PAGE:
Tour of the city

Last Saturday, I walked around town with my two guides, Emmanuel and Maurice, a seventh and fourth grade boy. I didn’t realize quite how big Ouanaminthe is. We walked to another border crossing where there is a huge factory. In that neighborhood is where they also cut down trees to make charcoal and cut the river for a border crossing. I also passed by a cock fighting ring and a lot of gazebos where men gather to play dominos. The loser in dominos places a clothespin on his face. You’ll pass by men who appear to have green beards but are really just green plastic clothespins. We also passed by a chalkboard that had Italian cities written on it, Rome, Milan, Naples. Turns out that Haitains are a big fan of European soccer and have soccer movie theaters. Most of the tour was visiting other seventh graders. I also got a mix of reactions from people mostly based on whether they thought I was Dominican, Cuban, or American. If you’re a Dominican walking around Haiti with kids, you will get not so nice looks because a Dominican walking around with a kid is a Dominican walking around with a child servant. Another funny reaction was coming across babies. The moment I get in reach of two or three steps of a baby, they start screaming their heads off which usually results in laughter from the parents. All the other kids scream at the top of their lungs- Blan, Blan, Blan. I actually woke up the next day with what I thought was a kid yelling outside my window Blan, Blan but turned out to be the dog barking. The most exciting part of the walk was coming across a highschool volleyball game. Everyone get as close as possilbe to the boundaries, yelling, making grand gestures anytime there is a question of the ball being out. Unfortunately, we couldn’t stay to see who won because it was getting late and the Sisters told me never to stay at the end of a game in case the losing team starts throwing rocks. It was nice to see more of the city even though the landscape doesn’t change much of cement houses, mango trees, kids playing in the dirt roads and people in line at the water pump, it has its own beauty and I never get tired of seeing new faces.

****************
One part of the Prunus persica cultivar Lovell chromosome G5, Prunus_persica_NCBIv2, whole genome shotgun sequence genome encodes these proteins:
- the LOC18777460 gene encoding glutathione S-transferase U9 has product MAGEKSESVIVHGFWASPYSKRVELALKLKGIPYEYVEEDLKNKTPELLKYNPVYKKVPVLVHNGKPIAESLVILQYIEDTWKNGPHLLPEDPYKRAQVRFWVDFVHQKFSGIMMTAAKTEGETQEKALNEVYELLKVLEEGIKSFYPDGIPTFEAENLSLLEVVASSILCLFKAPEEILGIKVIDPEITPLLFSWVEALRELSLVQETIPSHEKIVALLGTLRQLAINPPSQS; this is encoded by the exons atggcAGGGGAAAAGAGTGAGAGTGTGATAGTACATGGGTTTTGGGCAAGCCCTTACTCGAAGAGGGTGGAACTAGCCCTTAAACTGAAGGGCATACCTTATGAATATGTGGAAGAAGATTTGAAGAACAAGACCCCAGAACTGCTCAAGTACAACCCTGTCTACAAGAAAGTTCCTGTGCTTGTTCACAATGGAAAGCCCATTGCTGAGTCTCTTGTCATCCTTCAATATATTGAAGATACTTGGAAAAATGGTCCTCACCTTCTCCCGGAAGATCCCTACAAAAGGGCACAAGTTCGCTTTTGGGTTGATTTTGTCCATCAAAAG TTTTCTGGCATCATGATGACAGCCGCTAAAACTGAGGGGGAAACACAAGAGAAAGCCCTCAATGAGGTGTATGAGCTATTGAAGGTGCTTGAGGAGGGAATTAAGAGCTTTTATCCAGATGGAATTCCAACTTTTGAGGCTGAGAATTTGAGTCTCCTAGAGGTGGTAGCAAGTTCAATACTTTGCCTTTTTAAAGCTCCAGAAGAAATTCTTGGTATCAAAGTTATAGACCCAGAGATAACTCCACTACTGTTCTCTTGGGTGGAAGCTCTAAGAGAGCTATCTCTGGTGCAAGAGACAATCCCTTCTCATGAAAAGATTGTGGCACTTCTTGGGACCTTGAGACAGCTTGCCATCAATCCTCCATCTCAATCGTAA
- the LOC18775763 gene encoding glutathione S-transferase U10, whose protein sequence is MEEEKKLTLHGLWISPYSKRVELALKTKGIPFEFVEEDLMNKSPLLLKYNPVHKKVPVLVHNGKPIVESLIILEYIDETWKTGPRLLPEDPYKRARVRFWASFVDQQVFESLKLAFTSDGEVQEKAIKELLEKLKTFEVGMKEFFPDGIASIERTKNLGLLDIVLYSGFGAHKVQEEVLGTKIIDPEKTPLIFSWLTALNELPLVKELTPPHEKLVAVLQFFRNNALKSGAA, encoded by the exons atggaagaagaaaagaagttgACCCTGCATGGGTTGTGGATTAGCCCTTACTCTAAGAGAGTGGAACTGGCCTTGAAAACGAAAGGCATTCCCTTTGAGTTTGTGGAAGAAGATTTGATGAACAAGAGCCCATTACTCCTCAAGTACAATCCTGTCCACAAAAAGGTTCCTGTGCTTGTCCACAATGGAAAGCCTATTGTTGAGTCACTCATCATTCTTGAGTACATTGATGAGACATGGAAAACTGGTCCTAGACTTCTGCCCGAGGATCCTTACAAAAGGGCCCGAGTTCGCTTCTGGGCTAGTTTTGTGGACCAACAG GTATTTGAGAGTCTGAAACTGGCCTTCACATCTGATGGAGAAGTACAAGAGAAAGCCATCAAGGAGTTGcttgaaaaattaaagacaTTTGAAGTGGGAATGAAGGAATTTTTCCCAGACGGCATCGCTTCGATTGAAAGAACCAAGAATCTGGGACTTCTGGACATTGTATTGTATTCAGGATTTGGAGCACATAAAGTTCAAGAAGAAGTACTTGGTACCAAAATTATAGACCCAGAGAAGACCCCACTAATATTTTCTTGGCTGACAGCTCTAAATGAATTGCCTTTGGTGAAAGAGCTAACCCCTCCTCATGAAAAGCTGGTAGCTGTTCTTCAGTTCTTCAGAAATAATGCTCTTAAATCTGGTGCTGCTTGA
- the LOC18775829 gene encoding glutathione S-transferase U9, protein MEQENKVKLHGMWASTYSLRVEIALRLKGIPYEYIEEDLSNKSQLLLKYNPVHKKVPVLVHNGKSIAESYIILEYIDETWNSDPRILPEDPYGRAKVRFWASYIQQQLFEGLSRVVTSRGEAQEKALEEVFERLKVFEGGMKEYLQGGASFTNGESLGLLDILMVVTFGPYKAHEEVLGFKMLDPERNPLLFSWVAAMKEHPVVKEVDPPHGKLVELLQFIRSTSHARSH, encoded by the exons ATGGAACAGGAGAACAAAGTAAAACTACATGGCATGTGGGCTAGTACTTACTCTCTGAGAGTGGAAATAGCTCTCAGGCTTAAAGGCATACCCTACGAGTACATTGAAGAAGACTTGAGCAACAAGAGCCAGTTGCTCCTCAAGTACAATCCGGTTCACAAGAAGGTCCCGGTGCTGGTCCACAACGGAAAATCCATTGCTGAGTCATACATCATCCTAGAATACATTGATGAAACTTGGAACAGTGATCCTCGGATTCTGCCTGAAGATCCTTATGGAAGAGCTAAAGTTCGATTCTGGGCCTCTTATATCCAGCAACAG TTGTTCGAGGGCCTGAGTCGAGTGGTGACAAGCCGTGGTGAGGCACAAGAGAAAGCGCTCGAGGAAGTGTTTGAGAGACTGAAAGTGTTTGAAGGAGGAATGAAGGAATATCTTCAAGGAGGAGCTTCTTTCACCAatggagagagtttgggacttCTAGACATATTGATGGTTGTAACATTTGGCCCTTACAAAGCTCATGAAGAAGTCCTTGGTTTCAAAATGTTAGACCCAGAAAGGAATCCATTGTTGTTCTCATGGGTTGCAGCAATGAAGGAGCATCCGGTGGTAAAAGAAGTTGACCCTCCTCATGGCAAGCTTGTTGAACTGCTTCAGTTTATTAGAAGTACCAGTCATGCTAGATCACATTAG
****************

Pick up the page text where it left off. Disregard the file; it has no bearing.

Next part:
About biffy317

This blog is about my year in Haiti. I came here not speaking the language, not having a clear idea of what I will be doing to a small, impoverished country in the middle of a crisis. Haitians have A LOT of sayings and one of them is Piti gren fe gro pie bwa, which means a little seed makes a big tree. I hope that my time here will be fruitful and also to participate and observe as Haiti grows and flourishes as well. Seeds need a lot of time, a good foundation, and help from others to grow.
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